POSCO is focusing on liquid natural gas (LNG)-powered vessels as global demand for these eco-friendly ships is expected to grow fast. The fuel tanks of these vessels are built with special steel as they store ultra-low temperature LNG.

POSCO expects the LNG fuel tank market to grow in earnest staring from 2021. So it is considering expanding the supply of 9 percent nickel steel and high manganese steel used for LNG fuel tanks.

Nine percent nickel steel is the most commonly used steel for production of LNG fuel tanks. It is characterized by excellent strength: It does not break even at minus 163 degrees Celsius.

POSCO has supplied 9 percent nickel steel products for the construction of the world’s first LNG-fueled bulk carriers (the Eco and the Green), which were built by Hyundai Samho Heavy Industries. A christening ceremony for them was held at the company’s shipyard in Mokpo, South Jeolla Province, on Dec. 11.

High manganese steel is also used for LNG fuel tanks. POSCO has developed high manganese steel on its own. High manganese steel is not much different from 9 percent nickel steel in terms of quality. But it has an advantage as manganese is cheaper than nickel and its reserves are more abundant. POSCO started research on high manganese steel in 2008 and completed the development of mass-production technology in 2013.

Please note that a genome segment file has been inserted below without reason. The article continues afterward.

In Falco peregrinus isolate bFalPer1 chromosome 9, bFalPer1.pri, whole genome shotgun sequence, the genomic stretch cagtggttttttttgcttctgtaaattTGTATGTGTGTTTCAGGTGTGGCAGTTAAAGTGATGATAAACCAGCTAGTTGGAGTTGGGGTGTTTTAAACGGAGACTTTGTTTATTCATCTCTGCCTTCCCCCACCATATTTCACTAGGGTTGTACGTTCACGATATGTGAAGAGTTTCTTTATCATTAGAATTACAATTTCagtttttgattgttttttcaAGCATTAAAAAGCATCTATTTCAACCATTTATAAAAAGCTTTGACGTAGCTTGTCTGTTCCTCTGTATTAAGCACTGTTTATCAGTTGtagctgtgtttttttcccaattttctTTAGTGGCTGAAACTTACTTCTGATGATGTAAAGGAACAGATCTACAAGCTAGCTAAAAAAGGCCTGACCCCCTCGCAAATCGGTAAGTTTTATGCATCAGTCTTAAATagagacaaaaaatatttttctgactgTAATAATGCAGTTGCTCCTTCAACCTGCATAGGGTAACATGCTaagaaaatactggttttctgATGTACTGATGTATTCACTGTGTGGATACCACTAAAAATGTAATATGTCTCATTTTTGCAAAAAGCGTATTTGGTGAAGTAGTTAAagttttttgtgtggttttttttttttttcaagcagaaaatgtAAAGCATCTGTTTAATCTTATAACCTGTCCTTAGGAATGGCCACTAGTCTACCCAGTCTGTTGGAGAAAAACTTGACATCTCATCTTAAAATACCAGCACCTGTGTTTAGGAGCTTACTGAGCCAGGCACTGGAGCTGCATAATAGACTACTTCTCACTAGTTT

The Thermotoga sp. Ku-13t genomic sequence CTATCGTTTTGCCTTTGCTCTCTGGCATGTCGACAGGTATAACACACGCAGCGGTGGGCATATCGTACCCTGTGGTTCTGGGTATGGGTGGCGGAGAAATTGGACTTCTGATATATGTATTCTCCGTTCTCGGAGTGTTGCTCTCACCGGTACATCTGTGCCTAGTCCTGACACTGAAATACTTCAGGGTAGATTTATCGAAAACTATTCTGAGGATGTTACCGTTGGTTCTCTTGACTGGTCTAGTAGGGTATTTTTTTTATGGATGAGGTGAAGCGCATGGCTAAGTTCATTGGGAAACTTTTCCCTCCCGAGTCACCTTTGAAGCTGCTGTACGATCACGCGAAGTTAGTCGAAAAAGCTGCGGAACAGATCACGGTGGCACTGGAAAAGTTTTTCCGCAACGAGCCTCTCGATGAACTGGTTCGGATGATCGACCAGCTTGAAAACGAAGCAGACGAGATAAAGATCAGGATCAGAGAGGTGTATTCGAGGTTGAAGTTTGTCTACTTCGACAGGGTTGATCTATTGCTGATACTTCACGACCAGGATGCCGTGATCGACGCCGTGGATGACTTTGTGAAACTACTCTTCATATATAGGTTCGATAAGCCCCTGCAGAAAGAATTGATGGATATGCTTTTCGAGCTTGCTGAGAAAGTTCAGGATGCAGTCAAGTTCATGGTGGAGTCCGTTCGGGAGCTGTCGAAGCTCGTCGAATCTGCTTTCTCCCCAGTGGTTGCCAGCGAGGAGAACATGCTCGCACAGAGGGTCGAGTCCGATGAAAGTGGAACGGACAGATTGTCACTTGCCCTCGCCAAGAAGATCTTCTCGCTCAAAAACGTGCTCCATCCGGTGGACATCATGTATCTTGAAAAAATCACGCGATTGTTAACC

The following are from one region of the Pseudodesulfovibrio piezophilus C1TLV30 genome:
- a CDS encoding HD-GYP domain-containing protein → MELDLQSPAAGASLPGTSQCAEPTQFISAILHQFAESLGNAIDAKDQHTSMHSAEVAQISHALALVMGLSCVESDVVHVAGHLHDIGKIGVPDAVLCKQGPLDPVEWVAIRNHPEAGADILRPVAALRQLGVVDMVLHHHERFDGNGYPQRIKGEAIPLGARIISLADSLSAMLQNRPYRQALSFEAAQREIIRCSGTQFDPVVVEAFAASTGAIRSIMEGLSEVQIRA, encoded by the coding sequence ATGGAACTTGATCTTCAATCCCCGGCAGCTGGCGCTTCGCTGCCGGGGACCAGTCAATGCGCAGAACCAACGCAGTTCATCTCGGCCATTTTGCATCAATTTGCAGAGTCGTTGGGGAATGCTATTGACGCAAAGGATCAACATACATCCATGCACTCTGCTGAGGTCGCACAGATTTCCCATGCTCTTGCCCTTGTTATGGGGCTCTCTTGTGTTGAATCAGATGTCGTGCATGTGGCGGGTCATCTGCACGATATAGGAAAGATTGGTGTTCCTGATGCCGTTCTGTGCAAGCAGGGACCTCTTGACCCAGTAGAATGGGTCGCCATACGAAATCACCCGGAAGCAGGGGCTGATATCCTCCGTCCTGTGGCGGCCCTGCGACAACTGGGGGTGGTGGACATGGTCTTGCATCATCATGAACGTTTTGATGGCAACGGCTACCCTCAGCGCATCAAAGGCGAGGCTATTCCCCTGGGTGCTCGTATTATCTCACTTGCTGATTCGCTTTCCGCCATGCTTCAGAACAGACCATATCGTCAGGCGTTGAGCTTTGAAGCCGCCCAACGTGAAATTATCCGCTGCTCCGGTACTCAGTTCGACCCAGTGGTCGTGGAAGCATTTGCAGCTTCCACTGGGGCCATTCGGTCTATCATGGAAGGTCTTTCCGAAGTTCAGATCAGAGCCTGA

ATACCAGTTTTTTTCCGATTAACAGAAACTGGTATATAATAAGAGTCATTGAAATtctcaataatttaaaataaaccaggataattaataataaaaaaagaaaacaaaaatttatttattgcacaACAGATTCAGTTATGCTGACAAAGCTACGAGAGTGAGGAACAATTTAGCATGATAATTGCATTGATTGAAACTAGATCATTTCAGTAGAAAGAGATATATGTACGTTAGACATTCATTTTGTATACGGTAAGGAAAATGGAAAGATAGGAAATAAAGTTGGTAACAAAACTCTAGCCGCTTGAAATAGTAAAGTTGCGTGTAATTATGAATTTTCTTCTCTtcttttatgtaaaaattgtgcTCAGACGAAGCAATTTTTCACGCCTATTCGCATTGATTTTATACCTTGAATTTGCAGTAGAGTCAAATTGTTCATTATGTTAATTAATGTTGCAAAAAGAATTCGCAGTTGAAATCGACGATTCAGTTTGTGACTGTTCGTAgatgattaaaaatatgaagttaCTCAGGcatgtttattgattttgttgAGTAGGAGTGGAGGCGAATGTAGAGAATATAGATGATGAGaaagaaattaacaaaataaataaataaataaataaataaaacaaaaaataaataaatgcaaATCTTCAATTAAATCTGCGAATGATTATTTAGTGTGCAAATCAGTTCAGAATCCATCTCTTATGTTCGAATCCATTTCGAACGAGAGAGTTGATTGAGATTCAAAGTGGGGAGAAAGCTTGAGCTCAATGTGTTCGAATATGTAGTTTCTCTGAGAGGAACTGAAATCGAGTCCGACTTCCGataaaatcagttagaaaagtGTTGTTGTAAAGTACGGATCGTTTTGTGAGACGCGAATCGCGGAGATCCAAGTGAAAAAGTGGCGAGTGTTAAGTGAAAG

Originally, the International Maritime Organization (IMO) had allowed only four types of steel to be used for LNG fuel tanks — nickel alloy steel, stainless steel, nine percent nickel steel and aluminum alloys. But high manganese steel was added two years ago. In December 2017, POSCO supplied high manganese steel for the construction of the 50,000-ton Green Iris, the world’s largest LNG-fueled bulk carrier at the time.

The POSCO Research Institute predicts that the global market for LNG-fueled ships will grow from 20 trillion won in 2020 to 130 trillion won in 2025. It forecasts that 2,500 to 3,000 LNG-fueled ships will be ordered by 2029. It also predicts that 60 percent of the ships built in Korea will be LNG-fueled in 2030.

Source: Hellenic Shipping